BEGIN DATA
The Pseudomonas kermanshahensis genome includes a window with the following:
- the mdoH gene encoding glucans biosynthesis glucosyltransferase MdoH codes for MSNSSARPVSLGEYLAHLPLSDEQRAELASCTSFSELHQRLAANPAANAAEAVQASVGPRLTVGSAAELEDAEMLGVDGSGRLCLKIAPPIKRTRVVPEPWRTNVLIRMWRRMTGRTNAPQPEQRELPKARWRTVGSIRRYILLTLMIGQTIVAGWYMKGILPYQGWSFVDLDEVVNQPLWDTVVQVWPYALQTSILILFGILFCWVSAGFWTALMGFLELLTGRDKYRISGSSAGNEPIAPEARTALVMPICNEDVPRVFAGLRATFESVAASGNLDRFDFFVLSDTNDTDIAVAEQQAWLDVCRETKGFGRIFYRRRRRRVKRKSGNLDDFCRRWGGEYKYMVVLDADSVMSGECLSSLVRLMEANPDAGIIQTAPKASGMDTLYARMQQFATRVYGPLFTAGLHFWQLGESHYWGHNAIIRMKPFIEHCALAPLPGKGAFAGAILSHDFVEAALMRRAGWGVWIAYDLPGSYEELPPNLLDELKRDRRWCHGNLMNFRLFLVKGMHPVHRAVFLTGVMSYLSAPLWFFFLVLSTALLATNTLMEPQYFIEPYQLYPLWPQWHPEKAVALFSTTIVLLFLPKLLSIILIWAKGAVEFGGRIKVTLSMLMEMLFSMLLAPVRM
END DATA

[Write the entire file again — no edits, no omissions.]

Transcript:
The Pseudomonas kermanshahensis genome includes a window with the following:
- the mdoH gene encoding glucans biosynthesis glucosyltransferase MdoH codes for MSNSSARPVSLGEYLAHLPLSDEQRAELASCTSFSELHQRLAANPAANAAEAVQASVGPRLTVGSAAELEDAEMLGVDGSGRLCLKIAPPIKRTRVVPEPWRTNVLIRMWRRMTGRTNAPQPEQRELPKARWRTVGSIRRYILLTLMIGQTIVAGWYMKGILPYQGWSFVDLDEVVNQPLWDTVVQVWPYALQTSILILFGILFCWVSAGFWTALMGFLELLTGRDKYRISGSSAGNEPIAPEARTALVMPICNEDVPRVFAGLRATFESVAASGNLDRFDFFVLSDTNDTDIAVAEQQAWLDVCRETKGFGRIFYRRRRRRVKRKSGNLDDFCRRWGGEYKYMVVLDADSVMSGECLSSLVRLMEANPDAGIIQTAPKASGMDTLYARMQQFATRVYGPLFTAGLHFWQLGESHYWGHNAIIRMKPFIEHCALAPLPGKGAFAGAILSHDFVEAALMRRAGWGVWIAYDLPGSYEELPPNLLDELKRDRRWCHGNLMNFRLFLVKGMHPVHRAVFLTGVMSYLSAPLWFFFLVLSTALLATNTLMEPQYFIEPYQLYPLWPQWHPEKAVALFSTTIVLLFLPKLLSIILIWAKGAVEFGGRIKVTLSMLMEMLFSMLLAPVRM